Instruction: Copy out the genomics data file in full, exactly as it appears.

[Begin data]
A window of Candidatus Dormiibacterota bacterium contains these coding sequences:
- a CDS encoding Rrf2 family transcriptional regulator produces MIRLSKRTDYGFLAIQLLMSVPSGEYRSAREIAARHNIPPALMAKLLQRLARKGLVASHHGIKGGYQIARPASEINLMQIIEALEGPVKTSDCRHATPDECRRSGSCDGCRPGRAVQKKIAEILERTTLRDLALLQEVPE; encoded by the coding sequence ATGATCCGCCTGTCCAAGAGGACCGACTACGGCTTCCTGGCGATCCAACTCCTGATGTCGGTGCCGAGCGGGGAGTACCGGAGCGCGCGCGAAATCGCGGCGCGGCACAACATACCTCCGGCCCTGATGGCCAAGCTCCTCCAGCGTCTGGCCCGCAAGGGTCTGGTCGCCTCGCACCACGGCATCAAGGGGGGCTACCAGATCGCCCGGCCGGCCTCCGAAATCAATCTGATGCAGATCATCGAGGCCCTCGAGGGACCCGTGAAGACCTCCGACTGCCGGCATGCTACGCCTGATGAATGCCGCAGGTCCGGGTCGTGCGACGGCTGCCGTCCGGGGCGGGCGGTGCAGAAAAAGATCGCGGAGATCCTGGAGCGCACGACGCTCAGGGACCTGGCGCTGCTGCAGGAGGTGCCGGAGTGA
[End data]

A window of Candidatus Dormiibacterota bacterium contains these coding sequences:
- a CDS encoding Rrf2 family transcriptional regulator produces MIRLSKRTDYGFLAIQLLMSVPSGEYRSAREIAARHNIPPALMAKLLQRLARKGLVASHHGIKGGYQIARPASEINLMQIIEALEGPVKTSDCRHATPDECRRSGSCDGCRPGRAVQKKIAEILERTTLRDLALLQEVPE; encoded by the coding sequence ATGATCCGCCTGTCCAAGAGGACCGACTACGGCTTCCTGGCGATCCAACTCCTGATGTCGGTGCCGAGCGGGGAGTACCGGAGCGCGCGCGAAATCGCGGCGCGGCACAACATACCTCCGGCCCTGATGGCCAAGCTCCTCCAGCGTCTGGCCCGCAAGGGTCTGGTCGCCTCGCACCACGGCATCAAGGGGGGCTACCAGATCGCCCGGCCGGCCTCCGAAATCAATCTGATGCAGATCATCGAGGCCCTCGAGGGACCCGTGAAGACCTCCGACTGCCGGCATGCTACGCCTGATGAATGCCGCAGGTCCGGGTCGTGCGACGGCTGCCGTCCGGGGCGGGCGGTGCAGAAAAAGATCGCGGAGATCCTGGAGCGCACGACGCTCAGGGACCTGGCGCTGCTGCAGGAGGTGCCGGAGTGA